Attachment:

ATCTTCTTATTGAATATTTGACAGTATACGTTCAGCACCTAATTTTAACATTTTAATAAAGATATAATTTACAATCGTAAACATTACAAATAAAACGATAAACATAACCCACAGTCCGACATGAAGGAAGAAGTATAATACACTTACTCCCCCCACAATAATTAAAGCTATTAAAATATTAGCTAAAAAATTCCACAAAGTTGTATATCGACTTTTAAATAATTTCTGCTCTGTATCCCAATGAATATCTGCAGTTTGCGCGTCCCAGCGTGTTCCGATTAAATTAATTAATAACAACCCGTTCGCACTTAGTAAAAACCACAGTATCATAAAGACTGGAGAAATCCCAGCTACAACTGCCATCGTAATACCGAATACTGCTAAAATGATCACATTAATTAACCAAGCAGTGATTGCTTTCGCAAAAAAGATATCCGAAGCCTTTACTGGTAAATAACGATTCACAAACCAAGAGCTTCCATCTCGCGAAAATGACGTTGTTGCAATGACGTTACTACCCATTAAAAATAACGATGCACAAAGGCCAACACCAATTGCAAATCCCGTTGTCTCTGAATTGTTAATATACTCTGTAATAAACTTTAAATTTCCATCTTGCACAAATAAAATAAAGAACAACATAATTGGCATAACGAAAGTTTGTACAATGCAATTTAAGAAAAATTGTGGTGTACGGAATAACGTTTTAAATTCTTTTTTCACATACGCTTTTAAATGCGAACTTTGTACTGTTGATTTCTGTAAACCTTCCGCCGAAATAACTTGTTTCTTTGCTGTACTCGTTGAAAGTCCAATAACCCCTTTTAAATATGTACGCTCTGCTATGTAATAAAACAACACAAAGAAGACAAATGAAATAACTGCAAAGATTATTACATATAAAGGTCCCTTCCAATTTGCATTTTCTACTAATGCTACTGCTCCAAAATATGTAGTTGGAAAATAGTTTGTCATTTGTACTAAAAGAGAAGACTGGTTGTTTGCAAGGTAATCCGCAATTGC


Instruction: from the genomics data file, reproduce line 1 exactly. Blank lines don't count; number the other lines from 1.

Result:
ATCTTCTTATTGAATATTTGACAGTATACGTTCAGCACCTAATTTTAACATTTTAATAAAGATATAATTTACAATCGTAAACATTACAAATAAAACGATAAACATAACCCACAGTCCGACATGAAGGAAGAAGTATAATACACTTACTCCCCCCACAATAATTAAAGCTATTAAAATATTAGCTAAAAAATTCCACAAAGTTGTATATCGACTTTTAAATAATTTCTGCTCTGTATCCCAATGAATATCTGCAGTTTGCGCGTCCCAGCGTGTTCCGATTAAATTAATTAATAACAACCCGTTCGCACTTAGTAAAAACCACAGTATCATAAAGACTGGAGAAATCCCAGCTACAACTGCCATCGTAATACCGAATACTGCTAAAATGATCACATTAATTAACCAAGCAGTGATTGCTTTCGCAAAAAAGATATCCGAAGCCTTTACTGGTAAATAACGATTCACAAACCAAGAGCTTCCATCTCGCGAAAATGACGTTGTTGCAATGACGTTACTACCCATTAAAAATAACGATGCACAAAGGCCAACACCAATTGCAAATCCCGTTGTCTCTGAATTGTTAATATACTCTGTAATAAACTTTAAATTTCCATCTTGCACAAATAAAATAAAGAACAACATAATTGGCATAACGAAAGTTTGTACAATGCAATTTAAGAAAAATTGTGGTGTACGGAATAACGTTTTAAATTCTTTTTTCACATACGCTTTTAAATGCGAACTTTGTACTGTTGATTTCTGTAAACCTTCCGCCGAAATAACTTGTTTCTTTGCTGTACTCGTTGAAAGTCCAATAACCCCTTTTAAATATGTACGCTCTGCTATGTAATAAAACAACACAAAGAAGACAAATGAAATAACTGCAAAGATTATTACATATAAAGGTCCCTTCCAATTTGCATTTTCTACTAATGCTACTGCTCCAAAATATGTAGTTGGAAAATAGTTTGTCATTTGTACTAAAAGAGAAGACTGGTTGTTTGCAAGGTAATCCGCAATTGC